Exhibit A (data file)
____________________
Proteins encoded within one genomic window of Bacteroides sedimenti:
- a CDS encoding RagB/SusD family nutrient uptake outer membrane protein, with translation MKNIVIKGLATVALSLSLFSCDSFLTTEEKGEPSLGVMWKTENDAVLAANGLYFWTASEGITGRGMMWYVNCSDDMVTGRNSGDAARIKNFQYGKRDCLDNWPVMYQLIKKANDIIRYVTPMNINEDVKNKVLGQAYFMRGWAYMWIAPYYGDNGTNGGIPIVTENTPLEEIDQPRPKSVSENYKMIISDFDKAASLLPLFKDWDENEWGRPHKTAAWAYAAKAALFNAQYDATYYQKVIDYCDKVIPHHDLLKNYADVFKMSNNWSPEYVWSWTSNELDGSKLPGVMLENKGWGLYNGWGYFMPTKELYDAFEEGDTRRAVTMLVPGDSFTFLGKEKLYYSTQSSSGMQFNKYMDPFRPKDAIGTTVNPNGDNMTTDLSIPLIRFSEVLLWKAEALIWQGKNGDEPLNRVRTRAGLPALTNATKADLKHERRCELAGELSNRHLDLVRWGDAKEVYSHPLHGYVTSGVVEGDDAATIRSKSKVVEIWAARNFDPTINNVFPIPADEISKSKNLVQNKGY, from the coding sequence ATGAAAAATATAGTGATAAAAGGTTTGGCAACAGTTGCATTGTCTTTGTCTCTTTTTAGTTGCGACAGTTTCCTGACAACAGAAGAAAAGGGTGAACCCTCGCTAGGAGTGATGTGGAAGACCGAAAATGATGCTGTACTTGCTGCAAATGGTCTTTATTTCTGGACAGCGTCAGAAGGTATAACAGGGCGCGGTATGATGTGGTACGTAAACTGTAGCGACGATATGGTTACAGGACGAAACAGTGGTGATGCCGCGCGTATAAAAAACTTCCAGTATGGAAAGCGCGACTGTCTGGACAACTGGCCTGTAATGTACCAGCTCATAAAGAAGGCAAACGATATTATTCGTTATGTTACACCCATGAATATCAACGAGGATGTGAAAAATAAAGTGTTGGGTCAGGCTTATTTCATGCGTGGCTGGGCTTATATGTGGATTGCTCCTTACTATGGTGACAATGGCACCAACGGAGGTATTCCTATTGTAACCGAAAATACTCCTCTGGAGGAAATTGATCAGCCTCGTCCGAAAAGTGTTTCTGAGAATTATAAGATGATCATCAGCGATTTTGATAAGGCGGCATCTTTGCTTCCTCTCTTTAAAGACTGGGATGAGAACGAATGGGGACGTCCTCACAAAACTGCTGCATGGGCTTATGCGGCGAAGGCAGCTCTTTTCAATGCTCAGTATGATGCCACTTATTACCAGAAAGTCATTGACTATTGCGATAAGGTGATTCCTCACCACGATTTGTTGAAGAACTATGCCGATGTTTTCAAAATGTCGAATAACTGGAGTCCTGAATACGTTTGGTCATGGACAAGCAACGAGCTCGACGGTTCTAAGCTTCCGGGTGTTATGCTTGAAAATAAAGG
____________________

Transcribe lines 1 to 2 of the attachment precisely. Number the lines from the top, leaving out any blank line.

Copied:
Proteins encoded within one genomic window of Bacteroides sedimenti:
- a CDS encoding RagB/SusD family nutrient uptake outer membrane protein, with translation MKNIVIKGLATVALSLSLFSCDSFLTTEEKGEPSLGVMWKTENDAVLAANGLYFWTASEGITGRGMMWYVNCSDDMVTGRNSGDAARIKNFQYGKRDCLDNWPVMYQLIKKANDIIRYVTPMNINEDVKNKVLGQAYFMRGWAYMWIAPYYGDNGTNGGIPIVTENTPLEEIDQPRPKSVSENYKMIISDFDKAASLLPLFKDWDENEWGRPHKTAAWAYAAKAALFNAQYDATYYQKVIDYCDKVIPHHDLLKNYADVFKMSNNWSPEYVWSWTSNELDGSKLPGVMLENKGWGLYNGWGYFMPTKELYDAFEEGDTRRAVTMLVPGDSFTFLGKEKLYYSTQSSSGMQFNKYMDPFRPKDAIGTTVNPNGDNMTTDLSIPLIRFSEVLLWKAEALIWQGKNGDEPLNRVRTRAGLPALTNATKADLKHERRCELAGELSNRHLDLVRWGDAKEVYSHPLHGYVTSGVVEGDDAATIRSKSKVVEIWAARNFDPTINNVFPIPADEISKSKNLVQNKGY, from the coding sequence ATGAAAAATATAGTGATAAAAGGTTTGGCAACAGTTGCATTGTCTTTGTCTCTTTTTAGTTGCGACAGTTTCCTGACAACAGAAGAAAAGGGTGAACCCTCGCTAGGAGTGATGTGGAAGACCGAAAATGATGCTGTACTTGCTGCAAATGGTCTTTATTTCTGGACAGCGTCAGAAGGTATAACAGGGCGCGGTATGATGTGGTACGTAAACTGTAGCGACGATATGGTTACAGGACGAAACAGTGGTGATGCCGCGCGTATAAAAAACTTCCAGTATGGAAAGCGCGACTGTCTGGACAACTGGCCTGTAATGTACCAGCTCATAAAGAAGGCAAACGATATTATTCGTTATGTTACACCCATGAATATCAACGAGGATGTGAAAAATAAAGTGTTGGGTCAGGCTTATTTCATGCGTGGCTGGGCTTATATGTGGATTGCTCCTTACTATGGTGACAATGGCACCAACGGAGGTATTCCTATTGTAACCGAAAATACTCCTCTGGAGGAAATTGATCAGCCTCGTCCGAAAAGTGTTTCTGAGAATTATAAGATGATCATCAGCGATTTTGATAAGGCGGCATCTTTGCTTCCTCTCTTTAAAGACTGGGATGAGAACGAATGGGGACGTCCTCACAAAACTGCTGCATGGGCTTATGCGGCGAAGGCAGCTCTTTTCAATGCTCAGTATGATGCCACTTATTACCAGAAAGTCATTGACTATTGCGATAAGGTGATTCCTCACCACGATTTGTTGAAGAACTATGCCGATGTTTTCAAAATGTCGAATAACTGGAGTCCTGAATACGTTTGGTCATGGACAAGCAACGAGCTCGACGGTTCTAAGCTTCCGGGTGTTATGCTTGAAAATAAAGG